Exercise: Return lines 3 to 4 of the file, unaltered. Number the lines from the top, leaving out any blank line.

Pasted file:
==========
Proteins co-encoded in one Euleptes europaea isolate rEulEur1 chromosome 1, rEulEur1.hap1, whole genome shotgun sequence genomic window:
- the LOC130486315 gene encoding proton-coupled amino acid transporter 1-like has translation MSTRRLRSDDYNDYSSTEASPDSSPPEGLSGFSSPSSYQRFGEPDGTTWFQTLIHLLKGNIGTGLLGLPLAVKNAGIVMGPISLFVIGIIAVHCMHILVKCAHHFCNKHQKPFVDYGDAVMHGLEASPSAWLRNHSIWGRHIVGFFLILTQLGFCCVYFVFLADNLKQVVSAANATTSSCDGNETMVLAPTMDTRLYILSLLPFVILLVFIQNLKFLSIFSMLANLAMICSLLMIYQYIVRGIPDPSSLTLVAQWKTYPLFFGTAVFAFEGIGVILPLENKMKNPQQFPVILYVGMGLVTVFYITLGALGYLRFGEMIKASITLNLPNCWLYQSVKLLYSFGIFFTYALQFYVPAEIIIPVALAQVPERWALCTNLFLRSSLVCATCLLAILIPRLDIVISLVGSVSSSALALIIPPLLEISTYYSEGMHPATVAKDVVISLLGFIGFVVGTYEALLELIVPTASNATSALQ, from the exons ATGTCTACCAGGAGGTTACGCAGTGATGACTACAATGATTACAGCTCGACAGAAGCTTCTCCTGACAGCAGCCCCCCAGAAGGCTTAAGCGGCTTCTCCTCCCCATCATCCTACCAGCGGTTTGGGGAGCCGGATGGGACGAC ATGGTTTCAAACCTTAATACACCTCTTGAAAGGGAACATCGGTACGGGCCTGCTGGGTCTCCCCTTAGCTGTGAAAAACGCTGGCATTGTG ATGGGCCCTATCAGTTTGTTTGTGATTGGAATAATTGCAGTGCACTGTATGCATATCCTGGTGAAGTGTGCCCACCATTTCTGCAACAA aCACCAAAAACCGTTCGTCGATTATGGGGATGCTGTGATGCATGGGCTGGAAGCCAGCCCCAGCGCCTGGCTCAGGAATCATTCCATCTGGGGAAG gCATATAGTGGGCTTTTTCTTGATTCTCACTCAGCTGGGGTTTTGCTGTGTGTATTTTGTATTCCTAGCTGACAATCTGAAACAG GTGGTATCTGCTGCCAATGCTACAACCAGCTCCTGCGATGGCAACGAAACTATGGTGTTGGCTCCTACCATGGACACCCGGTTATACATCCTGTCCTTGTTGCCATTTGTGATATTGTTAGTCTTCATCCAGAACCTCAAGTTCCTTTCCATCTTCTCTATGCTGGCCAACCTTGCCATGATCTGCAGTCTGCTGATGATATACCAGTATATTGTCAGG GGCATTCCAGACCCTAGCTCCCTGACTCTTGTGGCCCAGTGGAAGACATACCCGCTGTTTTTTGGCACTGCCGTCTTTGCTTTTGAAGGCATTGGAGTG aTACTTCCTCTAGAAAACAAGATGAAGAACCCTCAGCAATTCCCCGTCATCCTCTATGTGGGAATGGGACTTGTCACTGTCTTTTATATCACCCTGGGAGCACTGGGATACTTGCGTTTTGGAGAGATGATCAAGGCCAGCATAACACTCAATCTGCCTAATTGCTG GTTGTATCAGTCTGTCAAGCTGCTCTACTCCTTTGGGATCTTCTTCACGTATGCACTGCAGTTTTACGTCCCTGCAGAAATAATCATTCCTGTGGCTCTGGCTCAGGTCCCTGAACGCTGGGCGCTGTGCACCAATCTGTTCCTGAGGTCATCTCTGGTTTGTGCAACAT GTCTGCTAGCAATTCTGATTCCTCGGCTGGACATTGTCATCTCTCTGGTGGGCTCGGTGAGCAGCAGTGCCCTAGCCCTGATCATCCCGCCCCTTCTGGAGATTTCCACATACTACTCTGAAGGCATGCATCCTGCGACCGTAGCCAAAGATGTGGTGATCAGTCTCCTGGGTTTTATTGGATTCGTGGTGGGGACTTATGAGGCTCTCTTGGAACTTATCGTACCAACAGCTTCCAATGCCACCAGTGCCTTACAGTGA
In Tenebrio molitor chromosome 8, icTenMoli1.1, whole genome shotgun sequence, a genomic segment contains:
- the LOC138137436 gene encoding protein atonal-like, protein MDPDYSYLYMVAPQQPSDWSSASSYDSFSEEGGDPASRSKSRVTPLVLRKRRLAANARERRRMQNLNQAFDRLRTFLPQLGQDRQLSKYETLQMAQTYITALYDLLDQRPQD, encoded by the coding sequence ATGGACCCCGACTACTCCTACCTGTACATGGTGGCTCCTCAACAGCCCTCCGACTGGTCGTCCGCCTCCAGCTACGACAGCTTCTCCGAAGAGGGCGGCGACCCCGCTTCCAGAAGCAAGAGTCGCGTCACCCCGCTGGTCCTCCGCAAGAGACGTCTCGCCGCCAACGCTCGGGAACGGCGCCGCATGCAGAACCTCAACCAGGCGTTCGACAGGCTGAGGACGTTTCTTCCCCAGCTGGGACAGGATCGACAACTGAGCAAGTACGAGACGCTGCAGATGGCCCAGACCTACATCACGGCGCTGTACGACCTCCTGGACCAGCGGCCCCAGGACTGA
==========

In Tenebrio molitor chromosome 8, icTenMoli1.1, whole genome shotgun sequence, a genomic segment contains:
- the LOC138137436 gene encoding protein atonal-like, protein MDPDYSYLYMVAPQQPSDWSSASSYDSFSEEGGDPASRSKSRVTPLVLRKRRLAANARERRRMQNLNQAFDRLRTFLPQLGQDRQLSKYETLQMAQTYITALYDLLDQRPQD, encoded by the coding sequence ATGGACCCCGACTACTCCTACCTGTACATGGTGGCTCCTCAACAGCCCTCCGACTGGTCGTCCGCCTCCAGCTACGACAGCTTCTCCGAAGAGGGCGGCGACCCCGCTTCCAGAAGCAAGAGTCGCGTCACCCCGCTGGTCCTCCGCAAGAGACGTCTCGCCGCCAACGCTCGGGAACGGCGCCGCATGCAGAACCTCAACCAGGCGTTCGACAGGCTGAGGACGTTTCTTCCCCAGCTGGGACAGGATCGACAACTGAGCAAGTACGAGACGCTGCAGATGGCCCAGACCTACATCACGGCGCTGTACGACCTCCTGGACCAGCGGCCCCAGGACTGA